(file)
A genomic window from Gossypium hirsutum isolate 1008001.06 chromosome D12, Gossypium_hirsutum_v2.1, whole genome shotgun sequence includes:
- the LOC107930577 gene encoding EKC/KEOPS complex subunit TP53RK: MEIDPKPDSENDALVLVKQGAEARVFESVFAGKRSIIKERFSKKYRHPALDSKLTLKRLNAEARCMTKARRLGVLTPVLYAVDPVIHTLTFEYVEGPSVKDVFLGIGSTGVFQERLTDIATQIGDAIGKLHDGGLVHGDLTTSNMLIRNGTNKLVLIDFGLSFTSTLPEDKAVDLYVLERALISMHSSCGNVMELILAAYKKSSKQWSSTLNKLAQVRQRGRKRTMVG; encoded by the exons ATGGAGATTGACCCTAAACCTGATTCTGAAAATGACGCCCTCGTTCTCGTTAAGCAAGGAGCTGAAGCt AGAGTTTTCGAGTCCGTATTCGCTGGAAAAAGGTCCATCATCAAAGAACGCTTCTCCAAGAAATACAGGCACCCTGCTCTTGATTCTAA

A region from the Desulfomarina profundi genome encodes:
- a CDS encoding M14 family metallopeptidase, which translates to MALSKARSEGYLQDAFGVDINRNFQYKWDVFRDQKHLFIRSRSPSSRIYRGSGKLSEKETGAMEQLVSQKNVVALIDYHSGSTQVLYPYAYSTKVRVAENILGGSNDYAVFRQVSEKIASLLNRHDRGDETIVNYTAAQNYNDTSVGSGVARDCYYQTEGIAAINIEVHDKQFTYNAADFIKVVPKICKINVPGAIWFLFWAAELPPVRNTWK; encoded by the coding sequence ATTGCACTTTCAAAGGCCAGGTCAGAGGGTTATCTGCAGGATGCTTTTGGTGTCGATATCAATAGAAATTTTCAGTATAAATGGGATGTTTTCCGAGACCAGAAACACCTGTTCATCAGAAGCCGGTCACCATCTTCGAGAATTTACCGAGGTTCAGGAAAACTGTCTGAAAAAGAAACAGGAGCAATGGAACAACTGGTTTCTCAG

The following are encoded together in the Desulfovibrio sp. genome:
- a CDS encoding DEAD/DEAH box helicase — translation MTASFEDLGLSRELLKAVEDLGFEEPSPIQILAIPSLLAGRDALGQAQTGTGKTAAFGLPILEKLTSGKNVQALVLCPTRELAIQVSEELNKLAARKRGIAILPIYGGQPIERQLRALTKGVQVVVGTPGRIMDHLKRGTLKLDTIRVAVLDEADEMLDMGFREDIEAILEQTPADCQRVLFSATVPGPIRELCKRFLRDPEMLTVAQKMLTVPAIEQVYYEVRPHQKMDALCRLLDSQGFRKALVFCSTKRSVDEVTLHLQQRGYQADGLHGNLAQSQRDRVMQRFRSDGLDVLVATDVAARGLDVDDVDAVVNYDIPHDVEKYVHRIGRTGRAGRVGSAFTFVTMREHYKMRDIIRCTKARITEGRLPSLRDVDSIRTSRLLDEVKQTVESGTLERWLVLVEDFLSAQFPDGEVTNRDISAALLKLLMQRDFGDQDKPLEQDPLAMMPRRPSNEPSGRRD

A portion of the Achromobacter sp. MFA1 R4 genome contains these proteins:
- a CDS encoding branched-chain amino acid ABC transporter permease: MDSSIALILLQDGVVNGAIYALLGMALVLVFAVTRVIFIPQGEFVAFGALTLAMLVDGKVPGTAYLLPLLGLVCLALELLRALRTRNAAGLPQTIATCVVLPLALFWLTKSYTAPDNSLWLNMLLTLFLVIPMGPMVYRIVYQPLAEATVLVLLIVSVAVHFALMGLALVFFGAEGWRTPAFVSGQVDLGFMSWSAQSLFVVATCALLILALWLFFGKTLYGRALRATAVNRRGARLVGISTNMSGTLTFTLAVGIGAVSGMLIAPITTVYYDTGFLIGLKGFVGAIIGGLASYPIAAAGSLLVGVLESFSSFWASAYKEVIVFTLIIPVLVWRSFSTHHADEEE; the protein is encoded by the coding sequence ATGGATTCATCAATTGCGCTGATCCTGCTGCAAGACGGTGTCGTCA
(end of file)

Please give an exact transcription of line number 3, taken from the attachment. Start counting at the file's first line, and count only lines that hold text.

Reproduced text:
A region from the Desulfomarina profundi genome encodes: